Cannabis and Epilepsy

A latex gloved had takes holds Cannabis plant with tweezers over jars of more cannabis

On Oct. 17, 2018, the Government of Canada legalized the consumption of adult use cannabis. As with alcohol, the required age for purchase and use varies from province to province. Similarly, the outlets through which it can be purchased vary by province.

In light of its recent legalization and the growing interest in cannabis as a treatment for epilepsy, Epilepsy Toronto recently conducted a survey of those with personal experience in the management of seizures with cannabis. The findings of the Epilepsy & Cannabis Usage Survey helped Epilepsy Toronto and Ontario agencies to better understand the current interest in the usage of cannabis among our members.It is important to remember that while there is a growing body of scientific and anecdotal evidence to suggest cannabis can be an effective treatment for controlling some forms of seizures, there is no consensus in the medical community for its use. You must talk to your doctor before making any changes to your medication regime.

Epilepsy Toronto does not take a position on its use but encourages further research.

FAQ About Cannabis  

Prior to legalization, Health Canada allowed for the use of cannabis for medical purposes through prescription only; epilepsy was on the list of allowable conditions. However, Health Canada made no endorsement of its efficacy.You should never alter your drug regime for controlling your seizures without first consulting the doctor whose care you are in.We believe that your doctor uses their best judgement based on their assessment of your epilepsy. You may seek out a second opinion and make an appointment with a doctor at a designated medical cannabis clinic, but always follow your doctor’s advice. Remember that no two cases of epilepsy are identical although the same types of seizures may be experienced. Everyone responds to treatment differently.The cannabis plant contains chemical substances called cannabinoids, two of the most well-known are THC (tetrahydrocannabinol) and CBD (cannabidiol).THC is the psychotropic substance that creates the “high” effect. CBD affects the body in a different way. CBD is used to mitigate and treat conditions such as epilepsy, while others forms, which have higher levels of THC or other cannabinoids, can provide health benefits for pain control and sleep apnea, for example.No. Medical cannabis comes in many different formats, such as oils, capsules, and edibles. Onset times and potencies can vary between different product types, so it’s best to consult with your doctor about which method is right for you.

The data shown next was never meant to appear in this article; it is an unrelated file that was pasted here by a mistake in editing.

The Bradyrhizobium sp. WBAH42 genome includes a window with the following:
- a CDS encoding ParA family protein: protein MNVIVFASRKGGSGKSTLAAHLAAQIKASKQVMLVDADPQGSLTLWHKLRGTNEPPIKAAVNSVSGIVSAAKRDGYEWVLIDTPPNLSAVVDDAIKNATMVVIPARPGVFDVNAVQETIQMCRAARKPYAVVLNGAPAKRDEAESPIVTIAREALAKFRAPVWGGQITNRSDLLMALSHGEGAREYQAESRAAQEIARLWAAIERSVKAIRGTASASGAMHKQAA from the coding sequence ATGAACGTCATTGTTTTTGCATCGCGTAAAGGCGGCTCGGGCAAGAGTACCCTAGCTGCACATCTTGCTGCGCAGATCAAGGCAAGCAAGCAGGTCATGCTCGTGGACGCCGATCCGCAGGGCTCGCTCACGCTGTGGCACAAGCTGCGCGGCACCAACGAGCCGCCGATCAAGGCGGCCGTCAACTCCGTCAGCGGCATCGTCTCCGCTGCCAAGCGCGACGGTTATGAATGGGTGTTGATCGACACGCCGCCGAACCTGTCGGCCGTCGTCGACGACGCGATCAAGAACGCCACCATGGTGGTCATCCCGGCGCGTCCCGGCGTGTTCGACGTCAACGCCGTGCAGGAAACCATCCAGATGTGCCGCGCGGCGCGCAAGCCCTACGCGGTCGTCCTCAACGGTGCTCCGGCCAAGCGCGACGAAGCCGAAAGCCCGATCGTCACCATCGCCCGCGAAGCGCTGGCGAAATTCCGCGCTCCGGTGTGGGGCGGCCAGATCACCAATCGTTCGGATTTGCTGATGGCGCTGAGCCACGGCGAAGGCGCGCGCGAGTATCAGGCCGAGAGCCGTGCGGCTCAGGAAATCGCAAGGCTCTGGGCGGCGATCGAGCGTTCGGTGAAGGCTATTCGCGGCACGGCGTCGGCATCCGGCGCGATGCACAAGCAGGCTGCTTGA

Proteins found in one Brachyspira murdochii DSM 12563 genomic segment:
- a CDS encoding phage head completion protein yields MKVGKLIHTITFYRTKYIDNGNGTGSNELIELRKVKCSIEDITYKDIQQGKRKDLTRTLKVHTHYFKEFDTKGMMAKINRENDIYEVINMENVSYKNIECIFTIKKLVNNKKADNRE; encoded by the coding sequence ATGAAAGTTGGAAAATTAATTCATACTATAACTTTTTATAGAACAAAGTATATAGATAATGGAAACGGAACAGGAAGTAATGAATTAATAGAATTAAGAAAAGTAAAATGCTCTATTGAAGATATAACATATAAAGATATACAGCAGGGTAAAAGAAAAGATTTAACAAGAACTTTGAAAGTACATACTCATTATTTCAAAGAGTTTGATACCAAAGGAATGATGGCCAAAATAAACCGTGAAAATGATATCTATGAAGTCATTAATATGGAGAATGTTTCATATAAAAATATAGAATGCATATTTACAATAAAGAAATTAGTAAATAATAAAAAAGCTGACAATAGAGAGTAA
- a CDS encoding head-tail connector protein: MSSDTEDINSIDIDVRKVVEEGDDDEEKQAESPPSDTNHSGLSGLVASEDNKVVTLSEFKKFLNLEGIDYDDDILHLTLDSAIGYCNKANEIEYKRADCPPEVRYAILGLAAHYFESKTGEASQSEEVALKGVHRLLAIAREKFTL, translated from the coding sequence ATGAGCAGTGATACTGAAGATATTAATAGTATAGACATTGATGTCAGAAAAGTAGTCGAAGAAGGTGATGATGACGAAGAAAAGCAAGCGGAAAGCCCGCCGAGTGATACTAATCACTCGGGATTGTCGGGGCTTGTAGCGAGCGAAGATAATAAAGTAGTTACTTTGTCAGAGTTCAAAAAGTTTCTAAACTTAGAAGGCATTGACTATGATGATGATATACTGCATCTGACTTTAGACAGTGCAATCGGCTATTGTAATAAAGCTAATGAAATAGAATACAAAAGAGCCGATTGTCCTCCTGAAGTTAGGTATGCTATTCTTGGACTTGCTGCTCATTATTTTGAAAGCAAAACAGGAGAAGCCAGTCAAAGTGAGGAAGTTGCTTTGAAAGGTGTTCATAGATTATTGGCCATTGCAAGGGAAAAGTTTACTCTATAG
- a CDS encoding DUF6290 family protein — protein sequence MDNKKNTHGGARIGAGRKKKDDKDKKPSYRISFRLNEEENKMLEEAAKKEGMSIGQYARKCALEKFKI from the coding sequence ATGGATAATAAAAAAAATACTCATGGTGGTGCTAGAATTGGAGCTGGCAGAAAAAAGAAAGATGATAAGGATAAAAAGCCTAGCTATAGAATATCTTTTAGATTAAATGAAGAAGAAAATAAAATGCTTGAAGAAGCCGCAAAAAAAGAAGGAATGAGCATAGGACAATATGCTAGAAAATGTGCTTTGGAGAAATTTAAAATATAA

Here are some questions you may want to ask your doctor:

  • Do any of your patients use medical cannabis?
  • Should I consider using it?
  • Could it be used as a substitute for the drugs I am taking now?
  • Will using medical cannabis interfere with the anti-seizure medications I am currently taking?

For more information about the history and science of cannabis, watch this video by a neurologist and cannabis medicine specialist. This video touches on the composition of the cannabis plant, the endocannabinoid system and how cannabinoids work in the brain.To learn more about other complementary therapies that include such techniques as acupuncture, chiropractic, massage therapy, relaxation, guided imagery, biofeedback, aromatherapy, yoga, therapeutic touch, homeopathy, diet, etc, visit our page on Complementary Therapies